Neural Mechanisms for Form and Motion Detection and Integration: Biology Meets Machine Vision
General-purpose vision systems, either biological or technical, rely on the robust processing of visual data from the sensor array. Such systems need to adapt their processing capabilities to varying conditions, have to deal with noise, and also need to learn task-relevant representations. Here, we describe models of early and mid-level vision. These models are motivated by the layered and hierarchical processing of form and motion information in primate cortex. Core cortical processing principles are: (i) bottom-up processing to build representations of increasing feature specificity and spatial scale, (ii) selective amplification of bottom-up signals by feedback that utilizes spatial, temporal, or task-related context information, and (iii) automatic gain control via center-surround competitive interaction and activity normalization. We use these principles as a framework to design and develop bio-inspired models for form and motion processing. Our models replicate experimental findings and, furthermore, provide a functional explanation for psychophysical and physiological data. In addition, our models successfully process natural images or videos. We show mechanism that group items into boundary representations or estimate visual motions from opaque or transparent surfaces. Our framework suggests a basis for designing bio-inspired models that solve typical computer vision problems and enable the development of neural technology for vision.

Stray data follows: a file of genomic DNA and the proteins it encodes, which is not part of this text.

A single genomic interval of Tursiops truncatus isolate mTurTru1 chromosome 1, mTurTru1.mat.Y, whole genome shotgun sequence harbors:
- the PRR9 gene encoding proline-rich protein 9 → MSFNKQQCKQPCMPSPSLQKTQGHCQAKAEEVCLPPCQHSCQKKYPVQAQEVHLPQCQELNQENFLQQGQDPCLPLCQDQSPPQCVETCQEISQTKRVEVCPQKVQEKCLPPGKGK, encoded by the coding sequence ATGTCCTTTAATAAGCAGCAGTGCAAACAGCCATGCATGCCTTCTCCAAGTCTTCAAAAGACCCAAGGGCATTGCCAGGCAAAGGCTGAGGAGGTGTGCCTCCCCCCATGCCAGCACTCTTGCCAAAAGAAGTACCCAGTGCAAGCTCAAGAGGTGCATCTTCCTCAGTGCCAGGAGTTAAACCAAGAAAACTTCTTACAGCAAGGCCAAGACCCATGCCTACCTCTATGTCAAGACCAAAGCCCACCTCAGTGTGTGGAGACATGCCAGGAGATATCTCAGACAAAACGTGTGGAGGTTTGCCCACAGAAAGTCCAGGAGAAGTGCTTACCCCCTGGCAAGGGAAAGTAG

KeywordsMotion Detection Motion Perception Automatic Gain Control Feed Forward Signal Feed Forward
- 8.Hirsch, J.A., Gilbert, C.D.: Synaptic physiology of horizontal connections in the cats visual cortex. J. of Neuroscience 11, 1800–1809 (1991)Google Scholar
- 14.Raudies, F., Neumann, H.: A model of neural mechanisms in monocular transparent motion perception. J. of Physiology 104, 71–83 (2010)Google Scholar
- 16.Weidenbacher, U., Neumann, H.: Extraction of surface-related features in a recurrent model of V1-V2 interactions. PLoS One 4(6), e5909 (2009)Google Scholar